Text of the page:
Why The Swoon In The 10-Year Treasury Yield Is Temporary


The benchmark 10-year Treasury note recently flirted with the 3% yield level, but has fallen back again to around 2.8%, thanks to the Italy crisis. As usually happens when trouble stirs anywhere important in the world, investors flocked to the safety of the 10-year, which boosts its price – and pushes down its yield (the two move in opposite directions).

So what’s coming next? Odds are, after this latest European contretemps, the 10-year’s yield will resume its climb.

Up until the Italian imbroglio, bond volatility – as measured by the Bank of America/Merrill Lynch MOVE index – neared its lowest level in the past two decades. That was owing to upward synchronization of economics around the world and tame inflation. Then came Italy.

The placid market for the 10-year has been disrupted by the Italian mess: The country can’t form a government after the victory of far-right and far-left parties in its recent election. Populist sentiment in Italy, signaled by the voting results, may lead to the country’s withdrawal from the European Union (a la Britain) and the continent’s monetary union. The departure of Europe’s third largest economy would leave a big gap, and would have reverberations far and wide.

But that’s not the only factor that has prompted a buying rush for the 10-year. Several U.S. indicators have come in rather weak, notably the first quarter gross domestic product increase, a mere 2.3% as consumers tempered their purchases. And there’s fear that the Federal Reserve will step up the pace of its tightening regimen, boosting short-term rates to the point that it threatens the economic expansion. That unease clobbered the stock market in February and stocks have bumped along sideways since.

The 10-year, which is important because mortgage rates and many corporate bond yields track it, has had quite a ride. When the financial crisis hit in September 2008, it sat at 3.8%, and tumbled all the way to 1.3% in mid-2016, the low point for this century, due to the slow recovery. Then, as the economic tempo quickened and inflation nudged up, the yield began ascending, reaching 2.2% 12 months ago and hitting the recent peak of 3.1% in mid-May.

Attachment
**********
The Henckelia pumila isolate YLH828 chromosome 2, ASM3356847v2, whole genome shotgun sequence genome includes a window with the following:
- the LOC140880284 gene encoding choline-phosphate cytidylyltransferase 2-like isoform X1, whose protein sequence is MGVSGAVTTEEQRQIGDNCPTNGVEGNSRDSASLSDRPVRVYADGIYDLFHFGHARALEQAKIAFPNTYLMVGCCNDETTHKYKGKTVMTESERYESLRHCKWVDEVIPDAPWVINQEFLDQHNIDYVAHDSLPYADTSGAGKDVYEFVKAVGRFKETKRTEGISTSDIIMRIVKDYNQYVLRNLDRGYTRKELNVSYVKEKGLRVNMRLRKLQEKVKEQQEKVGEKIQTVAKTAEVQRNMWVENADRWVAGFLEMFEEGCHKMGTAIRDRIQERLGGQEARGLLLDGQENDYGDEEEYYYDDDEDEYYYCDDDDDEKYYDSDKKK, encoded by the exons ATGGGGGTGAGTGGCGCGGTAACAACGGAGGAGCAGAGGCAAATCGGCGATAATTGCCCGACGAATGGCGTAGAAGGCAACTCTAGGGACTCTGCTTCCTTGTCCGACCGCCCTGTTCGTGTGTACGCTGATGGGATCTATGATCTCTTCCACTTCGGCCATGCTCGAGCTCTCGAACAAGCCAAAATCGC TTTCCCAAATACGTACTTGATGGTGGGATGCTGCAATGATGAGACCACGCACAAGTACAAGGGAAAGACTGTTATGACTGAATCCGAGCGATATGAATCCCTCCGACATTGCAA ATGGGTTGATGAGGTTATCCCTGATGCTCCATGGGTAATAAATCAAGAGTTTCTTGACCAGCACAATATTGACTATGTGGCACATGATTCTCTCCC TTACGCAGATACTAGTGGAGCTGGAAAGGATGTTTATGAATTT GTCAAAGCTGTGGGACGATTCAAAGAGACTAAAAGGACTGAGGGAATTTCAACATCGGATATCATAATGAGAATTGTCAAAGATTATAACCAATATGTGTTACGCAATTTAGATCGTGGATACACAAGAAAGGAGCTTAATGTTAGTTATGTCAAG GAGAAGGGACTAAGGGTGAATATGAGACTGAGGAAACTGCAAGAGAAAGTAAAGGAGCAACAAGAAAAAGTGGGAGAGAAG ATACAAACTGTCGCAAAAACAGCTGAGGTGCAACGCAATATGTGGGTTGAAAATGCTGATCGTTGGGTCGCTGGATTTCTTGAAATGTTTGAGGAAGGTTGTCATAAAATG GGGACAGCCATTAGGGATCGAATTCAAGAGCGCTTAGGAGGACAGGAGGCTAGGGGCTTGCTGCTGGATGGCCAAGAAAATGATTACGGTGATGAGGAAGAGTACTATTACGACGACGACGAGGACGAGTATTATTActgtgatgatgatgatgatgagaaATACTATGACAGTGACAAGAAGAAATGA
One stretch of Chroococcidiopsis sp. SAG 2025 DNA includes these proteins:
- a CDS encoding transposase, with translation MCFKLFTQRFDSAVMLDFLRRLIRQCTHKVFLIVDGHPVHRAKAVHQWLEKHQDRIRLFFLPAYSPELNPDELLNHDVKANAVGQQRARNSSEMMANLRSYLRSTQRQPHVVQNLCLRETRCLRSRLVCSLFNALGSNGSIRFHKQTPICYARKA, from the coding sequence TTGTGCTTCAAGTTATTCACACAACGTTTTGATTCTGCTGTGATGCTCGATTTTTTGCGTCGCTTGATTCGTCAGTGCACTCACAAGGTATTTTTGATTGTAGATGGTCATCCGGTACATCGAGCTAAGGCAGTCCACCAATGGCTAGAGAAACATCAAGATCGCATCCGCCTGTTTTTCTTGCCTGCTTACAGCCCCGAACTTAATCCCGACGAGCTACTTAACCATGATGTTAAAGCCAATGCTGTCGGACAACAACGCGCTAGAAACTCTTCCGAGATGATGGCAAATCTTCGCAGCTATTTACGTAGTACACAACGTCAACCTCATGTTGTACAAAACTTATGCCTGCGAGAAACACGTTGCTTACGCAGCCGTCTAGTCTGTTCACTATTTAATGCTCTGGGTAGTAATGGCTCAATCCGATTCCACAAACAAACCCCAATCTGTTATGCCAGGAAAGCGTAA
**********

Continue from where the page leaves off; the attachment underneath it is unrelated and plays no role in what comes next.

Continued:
There’s an argument that around 3% is a natural ceiling for this storied bond. Seems that every time this Treasury tries to rise toward the pre-crisis level, some cataclysm intervenes, with investors scrambling to own the 10-year and its perceived risk-less nature.

The wise souls at the Jerome Levy Forecasting Center beg to differ. In its most recent report Srinivas Thiruvadanthai, Levy’s director of research, argued that ample evidence exists of a robust continuing expansion. Climbing purchasing managers indexes, freight shipment, production and imports demonstrate this well, he contended.

What’s more, Thiruvadanthai went on, the economy can count on the stimulus from added federal spending, to the tune of about $150 billion this calendar year. The tax cuts and the removal of spending caps have kicked the stimulus into gear. “Stronger than expected growth is likely to push yields higher along the curve,” he wrote, with the longer-term Treasury bonds climbing the most.

Of course, the yield curve – which plots the yields of the shortest to the longest maturity bonds – could flatten, or even invert. With an inverted curve, short-term maturities yield more than long ones. And that is a harbinger of a coming recession, although not always. At the moment, the distance between the two-year Treasury and the 10-year, called the spread, is rather tight, at around 0.4 percentage point.

Yet despite its status as the ultimate haven for spooked investors, the 10-year won’t remain  need to keep vacuuming up panicked investments forever. Europe managed to stumble through the woes of Greece, Spain and Portugal at the beginning of the decade. And whatever Italy does, and it’s far from sure that it will secede from the rest of Europe, the continent’s banks are a lot stronger than they were in the past.

Who knows? Maybe the 10-year will make its way to 4%.

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